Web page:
Garbageman collects admiration by transforming waste industry

Attilio Borgatello (left), Aldo Bachigalupi, Mario Stefanelli and Terso Biconi collect trash in 1962, when trucks had four-man crews.

Attilio Borgatello (left), Aldo Bachigalupi, Mario Stefanelli and Terso Biconi collect trash in 1962, when trucks had four-man crews.

When Leonard Stefanelli was a senior at the old Polytechnic High School in San Francisco, the dean of boys, Paul Hungerford, called him into his office. Hungerford used to be a football coach, and Stefanelli was a tough, skinny kid with a bad attitude. But Hungerford liked him and thought it was time for some tough love.

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“Stefanelli,” the dean told him, “I know you have some brains, but if you go outside in that world and f— around like you f— around in this school, you will end up picking up garbage.”

That is exactly what happened. He went into the garbage business.

Stefanelli started hauling garbage at 19, rose to be “a boss scavenger,” was a shareholder in Sunset Scavenger at 23, became president of the company at 31, helped overhaul the industry, became a solid waste expert, made some nasty enemies, and got fired after 20 years.

It is a wild story, and Stefanelli tells it in a new book, “Garbage,” published last fall by the University of Nevada. Sunset Scavenger, the company he headed, has turned into Recology Inc., a billion-dollar, employee-owned enterprise with 45 operating companies, and more than 800,000 customers in three states. “And this was built by a bunch of garbagemen, not by some Wall Street guy in a suit,” Stefanelli said.

Stefanelli is 83 now and mostly retired. A native San Franciscan with the old-time San Francisco accent, he has a growly voice. He is a plain talker, his words laced with salty images. He’s a man who likes to talk about his life and times, the hard work, the problems, his family, his friends, his enemies.

In his book, he is quick to point out his trade was not a refined one. “The garbage business is what most people historically assume to be the lowest rung on the social ladder of life,” he writes.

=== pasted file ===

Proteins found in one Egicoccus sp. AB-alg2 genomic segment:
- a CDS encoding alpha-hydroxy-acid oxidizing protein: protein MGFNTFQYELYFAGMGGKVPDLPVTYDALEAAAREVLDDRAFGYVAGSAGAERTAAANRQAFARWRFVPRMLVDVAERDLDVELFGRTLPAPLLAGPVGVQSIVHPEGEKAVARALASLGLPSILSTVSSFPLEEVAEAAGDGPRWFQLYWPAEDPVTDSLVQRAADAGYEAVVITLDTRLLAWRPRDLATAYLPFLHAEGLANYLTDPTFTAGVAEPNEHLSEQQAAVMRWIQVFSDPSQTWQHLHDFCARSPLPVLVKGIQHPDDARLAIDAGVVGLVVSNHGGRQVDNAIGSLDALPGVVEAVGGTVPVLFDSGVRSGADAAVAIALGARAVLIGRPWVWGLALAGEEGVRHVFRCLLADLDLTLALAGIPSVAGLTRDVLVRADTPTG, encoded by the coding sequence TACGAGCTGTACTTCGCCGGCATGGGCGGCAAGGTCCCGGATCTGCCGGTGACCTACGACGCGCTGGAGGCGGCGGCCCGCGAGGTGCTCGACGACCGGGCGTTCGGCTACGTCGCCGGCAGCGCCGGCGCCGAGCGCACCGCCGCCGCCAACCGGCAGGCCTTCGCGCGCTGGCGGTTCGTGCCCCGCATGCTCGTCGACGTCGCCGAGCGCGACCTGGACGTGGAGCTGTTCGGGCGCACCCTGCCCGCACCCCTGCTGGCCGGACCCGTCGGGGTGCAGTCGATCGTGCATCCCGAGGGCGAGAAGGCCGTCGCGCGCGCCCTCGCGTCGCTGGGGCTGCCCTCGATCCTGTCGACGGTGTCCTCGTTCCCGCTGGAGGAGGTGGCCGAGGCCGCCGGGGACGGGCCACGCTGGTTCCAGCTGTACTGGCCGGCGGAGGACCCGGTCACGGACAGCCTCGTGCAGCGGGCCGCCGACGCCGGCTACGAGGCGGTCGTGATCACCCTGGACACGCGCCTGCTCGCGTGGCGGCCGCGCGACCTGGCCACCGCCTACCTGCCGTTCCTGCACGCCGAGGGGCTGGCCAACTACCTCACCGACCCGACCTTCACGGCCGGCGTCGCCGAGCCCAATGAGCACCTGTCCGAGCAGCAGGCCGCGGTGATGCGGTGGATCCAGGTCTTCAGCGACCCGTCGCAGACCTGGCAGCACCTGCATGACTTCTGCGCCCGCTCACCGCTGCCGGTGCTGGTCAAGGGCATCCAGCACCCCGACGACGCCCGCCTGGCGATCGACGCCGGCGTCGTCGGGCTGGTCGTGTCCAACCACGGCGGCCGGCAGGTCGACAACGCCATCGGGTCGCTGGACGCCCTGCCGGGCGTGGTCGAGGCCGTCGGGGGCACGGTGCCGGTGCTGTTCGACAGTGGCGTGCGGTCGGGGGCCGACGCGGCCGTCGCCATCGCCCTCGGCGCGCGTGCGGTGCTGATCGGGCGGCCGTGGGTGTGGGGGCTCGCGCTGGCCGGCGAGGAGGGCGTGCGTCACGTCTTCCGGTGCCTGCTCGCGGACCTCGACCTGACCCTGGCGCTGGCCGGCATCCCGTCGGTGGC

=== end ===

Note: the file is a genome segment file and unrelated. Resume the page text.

In conversation he talks easily about the hard work garbagemen used to do — how they carried heavy cans on their backs up and down steep stairs and packed every load up to the back of the open truck. They also had to sort the garbage to pick out bottles, cardboard and other usable goods, and take the rest of it to the dump.

This is not one of the fine arts. Stefanelli does not talk about “trash” or “rubbish.” It’s garbage to him, and it contains rotten fruit, maggots sometimes, old papers, junk, sour milk, all the stuff people throw away. It stinks.

But when Stefanelli talks about the world of garbage collection, it is with pride. “I enjoyed working on the truck,” he said. “It was a macho thing. I was proud to be a scavenger.”

San Francisco produces a million tons of waste a year, and somebody has to pick it up. It became the job of Italian immigrants, who came to this country with no skills. Some, like A.P. Giannini, became famous. But others did the dirty jobs.

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There was a hierarchy in this; it was tribal. The garbagemen were all from the hill country around Genoa, and Stefanelli talks of the Genovese virtues: hard work, being careful with money.

They were also suspicious of outsiders. They did not talk about their business. He remembers a warning from an old-timer: “Tu parli troppo.” “You talk too much.”

They were also very conservative, at least in business. Until the mid-1960s, garbage collection was done the old way: Four men on a truck, hauling the trash, a labor-intensive, backbreaking job. Stefanelli wanted to change it, “bring it out of the dark ages,” as he called the old ways. He wanted new ideas, and new modern trucks and equipment.

He and his allies pulled a kind of coup against the old guard and got himself elected company president. Eventually, Sunset Scavenger and Golden Gate Disposal, the other San Francisco company, got new equipment, developed modern methods of trash disposal, including a big transfer station — the largest in the world — at the southern edge of the city.

Environmental laws changed, and the garbage industry had to find ways to build safer, better and cleaner places for solid waste. On Stefanelli’s watch, the company had a hand in a landfill in Mountain View that later became a golf course, a park, and eventually the site of the Shoreline Amphitheatre.

Sunset Scavenger also expanded, buying smaller companies. But not everyone in the company liked Stefanelli’s programs or his style, and in 1986 he was forced out. “I was fired,” he said. He went into other businesses and is now back as a senior consultant with Recology.

It’s a new world now. The customers sort the refuse into blue, green and brown bins. The collection trucks — often with only a one-man crew — use mechanical loaders. It’s cleaner and better. And Stefanelli had a big hand in this transformation.

“It was nasty work back then,” he said. “It’s not that way today.”